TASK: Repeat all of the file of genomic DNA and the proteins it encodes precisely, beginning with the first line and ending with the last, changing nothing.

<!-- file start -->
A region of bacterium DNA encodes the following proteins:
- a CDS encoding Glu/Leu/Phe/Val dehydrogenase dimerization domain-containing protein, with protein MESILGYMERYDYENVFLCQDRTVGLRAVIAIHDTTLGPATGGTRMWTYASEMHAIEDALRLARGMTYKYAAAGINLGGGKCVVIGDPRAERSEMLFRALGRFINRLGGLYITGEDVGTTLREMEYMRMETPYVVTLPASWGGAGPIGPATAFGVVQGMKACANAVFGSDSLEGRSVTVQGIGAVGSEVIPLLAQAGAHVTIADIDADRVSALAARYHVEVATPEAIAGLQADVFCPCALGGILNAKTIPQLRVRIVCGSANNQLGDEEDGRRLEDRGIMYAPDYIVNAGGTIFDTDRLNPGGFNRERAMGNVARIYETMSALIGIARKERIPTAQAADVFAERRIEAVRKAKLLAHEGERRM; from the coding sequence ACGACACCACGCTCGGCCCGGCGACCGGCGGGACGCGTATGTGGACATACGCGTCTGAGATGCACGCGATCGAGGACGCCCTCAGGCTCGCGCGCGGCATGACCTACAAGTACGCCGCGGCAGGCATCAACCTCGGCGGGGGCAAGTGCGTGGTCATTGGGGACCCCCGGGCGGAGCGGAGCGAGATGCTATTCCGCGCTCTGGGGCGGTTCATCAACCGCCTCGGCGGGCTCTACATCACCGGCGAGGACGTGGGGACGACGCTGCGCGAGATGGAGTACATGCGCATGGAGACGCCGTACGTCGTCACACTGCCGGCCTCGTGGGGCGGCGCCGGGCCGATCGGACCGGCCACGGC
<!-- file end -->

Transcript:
A region of bacterium DNA encodes the following proteins:
- a CDS encoding Glu/Leu/Phe/Val dehydrogenase dimerization domain-containing protein, with protein MESILGYMERYDYENVFLCQDRTVGLRAVIAIHDTTLGPATGGTRMWTYASEMHAIEDALRLARGMTYKYAAAGINLGGGKCVVIGDPRAERSEMLFRALGRFINRLGGLYITGEDVGTTLREMEYMRMETPYVVTLPASWGGAGPIGPATAFGVVQGMKACANAVFGSDSLEGRSVTVQGIGAVGSEVIPLLAQAGAHVTIADIDADRVSALAARYHVEVATPEAIAGLQADVFCPCALGGILNAKTIPQLRVRIVCGSANNQLGDEEDGRRLEDRGIMYAPDYIVNAGGTIFDTDRLNPGGFNRERAMGNVARIYETMSALIGIARKERIPTAQAADVFAERRIEAVRKAKLLAHEGERRM; from the coding sequence ACGACACCACGCTCGGCCCGGCGACCGGCGGGACGCGTATGTGGACATACGCGTCTGAGATGCACGCGATCGAGGACGCCCTCAGGCTCGCGCGCGGCATGACCTACAAGTACGCCGCGGCAGGCATCAACCTCGGCGGGGGCAAGTGCGTGGTCATTGGGGACCCCCGGGCGGAGCGGAGCGAGATGCTATTCCGCGCTCTGGGGCGGTTCATCAACCGCCTCGGCGGGCTCTACATCACCGGCGAGGACGTGGGGACGACGCTGCGCGAGATGGAGTACATGCGCATGGAGACGCCGTACGTCGTCACACTGCCGGCCTCGTGGGGCGGCGCCGGGCCGATCGGACCGGCCACGGC